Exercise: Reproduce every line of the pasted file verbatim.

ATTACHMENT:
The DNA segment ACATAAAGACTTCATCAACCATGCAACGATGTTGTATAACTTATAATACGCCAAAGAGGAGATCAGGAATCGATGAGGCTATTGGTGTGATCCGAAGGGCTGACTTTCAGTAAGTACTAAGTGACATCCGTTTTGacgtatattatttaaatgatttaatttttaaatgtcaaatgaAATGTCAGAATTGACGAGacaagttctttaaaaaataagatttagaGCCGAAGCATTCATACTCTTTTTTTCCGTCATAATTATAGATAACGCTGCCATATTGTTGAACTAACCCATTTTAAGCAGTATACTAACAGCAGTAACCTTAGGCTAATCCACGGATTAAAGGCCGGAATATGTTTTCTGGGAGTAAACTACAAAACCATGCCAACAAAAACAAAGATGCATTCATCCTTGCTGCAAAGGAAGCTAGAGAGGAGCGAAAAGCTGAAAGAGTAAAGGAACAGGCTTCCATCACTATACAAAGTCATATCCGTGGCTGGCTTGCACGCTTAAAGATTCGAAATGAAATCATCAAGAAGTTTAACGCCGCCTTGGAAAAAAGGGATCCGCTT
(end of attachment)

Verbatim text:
The DNA segment ACATAAAGACTTCATCAACCATGCAACGATGTTGTATAACTTATAATACGCCAAAGAGGAGATCAGGAATCGATGAGGCTATTGGTGTGATCCGAAGGGCTGACTTTCAGTAAGTACTAAGTGACATCCGTTTTGacgtatattatttaaatgatttaatttttaaatgtcaaatgaAATGTCAGAATTGACGAGacaagttctttaaaaaataagatttagaGCCGAAGCATTCATACTCTTTTTTTCCGTCATAATTATAGATAACGCTGCCATATTGTTGAACTAACCCATTTTAAGCAGTATACTAACAGCAGTAACCTTAGGCTAATCCACGGATTAAAGGCCGGAATATGTTTTCTGGGAGTAAACTACAAAACCATGCCAACAAAAACAAAGATGCATTCATCCTTGCTGCAAAGGAAGCTAGAGAGGAGCGAAAAGCTGAAAGAGTAAAGGAACAGGCTTCCATCACTATACAAAGTCATATCCGTGGCTGGCTTGCACGCTTAAAGATTCGAAATGAAATCATCAAGAAGTTTAACGCCGCCTTGGAAAAAAGGGATCCGCTT